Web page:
Hey, I heard that. You just said "Who cares?" out loud. Don't you lie.

Yes, admittedly, there is a lot not to care about when it comes to both professional and scholastic sports. There is no question that too much attention and too many dollars are paid to both.

Some people, however, practically boast about their lack of interest in sports, as if that deficiency were a jewel of character or mark of intelligence, rather than (as it usually is) a reaction to not having excelled at or at least enjoyed playing any sport themselves. (It's interesting that people who cannot sing -- those who admit they can't, anyway -- usually do not let that prevent them from enjoying the singing of others, yet a lack of athletic ability often engenders a tenacious bitterness.)

Whatever the cause of the lack, it is important to acknowledge it as a lack, for there is a good reason that athletic contests have always attracted interest, all the way back to the Greeks (who invented the Olympics) and beyond.

There is, of course, the lower type of interest in sports, the "bread and circuses" deplored by Juvenal and the wiser of the ancient Romans, who recognized the Roman obsession with games and spectacle as a sign of idleness and weakness of character. This is probably the most common sort of sports interest today, sometimes known by the technical term, football (whether American football or that street thug training course the rest of the world calls football).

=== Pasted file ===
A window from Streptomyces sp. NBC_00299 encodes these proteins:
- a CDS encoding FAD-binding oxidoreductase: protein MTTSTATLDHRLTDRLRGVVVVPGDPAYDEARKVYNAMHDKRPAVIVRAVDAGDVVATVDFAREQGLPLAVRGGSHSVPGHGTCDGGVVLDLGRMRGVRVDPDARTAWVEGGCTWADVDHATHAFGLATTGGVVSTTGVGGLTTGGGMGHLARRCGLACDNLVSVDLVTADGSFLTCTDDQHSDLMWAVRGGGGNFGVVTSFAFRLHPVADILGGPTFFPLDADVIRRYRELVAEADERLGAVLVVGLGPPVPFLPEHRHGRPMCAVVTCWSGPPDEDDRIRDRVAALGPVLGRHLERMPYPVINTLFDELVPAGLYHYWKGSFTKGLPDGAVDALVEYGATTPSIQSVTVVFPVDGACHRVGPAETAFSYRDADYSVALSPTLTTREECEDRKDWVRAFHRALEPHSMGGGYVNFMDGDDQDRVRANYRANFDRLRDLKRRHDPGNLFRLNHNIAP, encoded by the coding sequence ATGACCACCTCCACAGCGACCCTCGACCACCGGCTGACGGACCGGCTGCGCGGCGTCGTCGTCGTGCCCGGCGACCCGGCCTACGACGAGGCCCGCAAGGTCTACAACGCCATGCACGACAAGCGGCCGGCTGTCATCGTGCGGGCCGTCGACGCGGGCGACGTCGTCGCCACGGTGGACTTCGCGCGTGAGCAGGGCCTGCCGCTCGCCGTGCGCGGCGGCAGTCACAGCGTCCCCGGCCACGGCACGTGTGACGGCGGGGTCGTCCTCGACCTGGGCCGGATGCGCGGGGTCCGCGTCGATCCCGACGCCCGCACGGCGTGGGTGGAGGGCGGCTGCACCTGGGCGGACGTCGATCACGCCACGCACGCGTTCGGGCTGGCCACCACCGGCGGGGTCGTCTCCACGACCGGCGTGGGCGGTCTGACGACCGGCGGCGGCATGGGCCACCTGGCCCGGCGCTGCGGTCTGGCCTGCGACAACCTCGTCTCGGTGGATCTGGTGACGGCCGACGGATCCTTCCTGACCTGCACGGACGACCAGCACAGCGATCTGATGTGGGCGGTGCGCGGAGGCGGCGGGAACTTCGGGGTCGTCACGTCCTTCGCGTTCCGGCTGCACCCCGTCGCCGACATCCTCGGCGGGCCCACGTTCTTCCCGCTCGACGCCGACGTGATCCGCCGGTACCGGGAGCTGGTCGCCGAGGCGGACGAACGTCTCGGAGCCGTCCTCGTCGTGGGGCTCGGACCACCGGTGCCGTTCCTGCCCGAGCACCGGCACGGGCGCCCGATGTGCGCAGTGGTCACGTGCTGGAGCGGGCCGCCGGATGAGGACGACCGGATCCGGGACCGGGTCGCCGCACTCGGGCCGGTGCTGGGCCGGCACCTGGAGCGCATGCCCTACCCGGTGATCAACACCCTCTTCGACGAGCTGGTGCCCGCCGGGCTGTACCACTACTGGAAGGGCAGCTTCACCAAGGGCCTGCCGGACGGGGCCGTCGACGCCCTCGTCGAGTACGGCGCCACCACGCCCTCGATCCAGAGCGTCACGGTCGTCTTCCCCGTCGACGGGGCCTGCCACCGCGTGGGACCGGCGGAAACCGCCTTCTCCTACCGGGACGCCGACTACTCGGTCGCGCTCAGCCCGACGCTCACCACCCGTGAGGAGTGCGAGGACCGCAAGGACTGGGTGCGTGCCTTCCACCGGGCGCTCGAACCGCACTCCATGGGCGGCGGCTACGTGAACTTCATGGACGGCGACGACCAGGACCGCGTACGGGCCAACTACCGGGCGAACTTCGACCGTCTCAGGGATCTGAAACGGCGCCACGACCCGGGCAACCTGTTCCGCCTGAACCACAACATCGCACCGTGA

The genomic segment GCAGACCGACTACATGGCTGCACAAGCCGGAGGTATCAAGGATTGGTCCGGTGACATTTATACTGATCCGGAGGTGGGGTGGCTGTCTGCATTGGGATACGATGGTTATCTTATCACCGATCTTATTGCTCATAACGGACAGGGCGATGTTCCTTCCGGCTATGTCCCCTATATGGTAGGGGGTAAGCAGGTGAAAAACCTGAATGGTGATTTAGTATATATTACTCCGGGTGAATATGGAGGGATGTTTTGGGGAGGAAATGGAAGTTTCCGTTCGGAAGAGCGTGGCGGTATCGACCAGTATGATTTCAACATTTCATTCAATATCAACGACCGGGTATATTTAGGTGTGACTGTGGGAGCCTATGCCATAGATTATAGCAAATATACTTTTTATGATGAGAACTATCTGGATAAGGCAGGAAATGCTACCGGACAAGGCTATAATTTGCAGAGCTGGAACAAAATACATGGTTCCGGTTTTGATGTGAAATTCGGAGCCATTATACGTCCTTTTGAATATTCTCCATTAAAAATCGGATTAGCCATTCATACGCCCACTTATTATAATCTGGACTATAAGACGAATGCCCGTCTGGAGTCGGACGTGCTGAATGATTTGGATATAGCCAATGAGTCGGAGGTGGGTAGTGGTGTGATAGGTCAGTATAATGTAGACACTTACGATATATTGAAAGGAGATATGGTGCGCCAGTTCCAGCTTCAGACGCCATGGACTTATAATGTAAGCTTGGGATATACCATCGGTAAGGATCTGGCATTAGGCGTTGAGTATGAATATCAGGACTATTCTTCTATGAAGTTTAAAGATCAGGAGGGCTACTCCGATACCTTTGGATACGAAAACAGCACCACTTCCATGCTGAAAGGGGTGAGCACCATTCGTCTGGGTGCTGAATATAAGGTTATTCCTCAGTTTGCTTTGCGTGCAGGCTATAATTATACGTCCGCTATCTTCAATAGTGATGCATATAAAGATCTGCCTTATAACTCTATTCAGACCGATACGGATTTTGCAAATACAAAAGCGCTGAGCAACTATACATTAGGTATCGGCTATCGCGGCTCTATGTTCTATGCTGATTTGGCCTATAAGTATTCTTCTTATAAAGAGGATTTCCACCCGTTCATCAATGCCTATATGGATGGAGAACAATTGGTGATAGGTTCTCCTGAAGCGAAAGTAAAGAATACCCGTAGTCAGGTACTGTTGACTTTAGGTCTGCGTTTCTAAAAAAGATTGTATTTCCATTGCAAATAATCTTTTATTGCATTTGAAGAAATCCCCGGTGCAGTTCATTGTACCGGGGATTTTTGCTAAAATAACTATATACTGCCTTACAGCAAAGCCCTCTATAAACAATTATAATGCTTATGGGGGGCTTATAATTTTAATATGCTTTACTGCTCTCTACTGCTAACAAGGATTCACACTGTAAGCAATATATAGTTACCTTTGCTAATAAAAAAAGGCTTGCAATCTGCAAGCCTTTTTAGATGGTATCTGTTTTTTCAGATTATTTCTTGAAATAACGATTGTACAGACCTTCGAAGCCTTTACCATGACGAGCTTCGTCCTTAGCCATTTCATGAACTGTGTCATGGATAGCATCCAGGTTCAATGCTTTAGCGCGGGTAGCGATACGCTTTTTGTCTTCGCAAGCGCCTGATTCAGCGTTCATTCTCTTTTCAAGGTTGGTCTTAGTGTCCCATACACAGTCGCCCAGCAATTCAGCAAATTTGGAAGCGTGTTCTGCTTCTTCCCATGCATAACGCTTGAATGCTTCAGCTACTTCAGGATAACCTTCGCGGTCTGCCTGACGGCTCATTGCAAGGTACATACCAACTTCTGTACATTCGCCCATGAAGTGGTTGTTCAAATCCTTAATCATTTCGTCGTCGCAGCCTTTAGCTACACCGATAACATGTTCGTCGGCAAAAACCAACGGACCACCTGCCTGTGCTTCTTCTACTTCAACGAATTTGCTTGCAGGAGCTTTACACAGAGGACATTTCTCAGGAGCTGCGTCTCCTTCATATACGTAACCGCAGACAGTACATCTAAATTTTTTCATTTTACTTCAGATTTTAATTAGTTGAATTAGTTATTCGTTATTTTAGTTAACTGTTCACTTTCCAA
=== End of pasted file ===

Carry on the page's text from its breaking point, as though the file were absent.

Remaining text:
No, just kidding. All you football fans put down your switchblades and stop swinging those chains. This lower sort of interest is not limited to any one sport. It is the consumerist interest in sports, and all sports partake of it because -- as in all human endeavor -- even in the midst of strength, human weakness will have its say, and its voice is loud. Damned loud, in fact.

There is also, however, a higher sporting interest.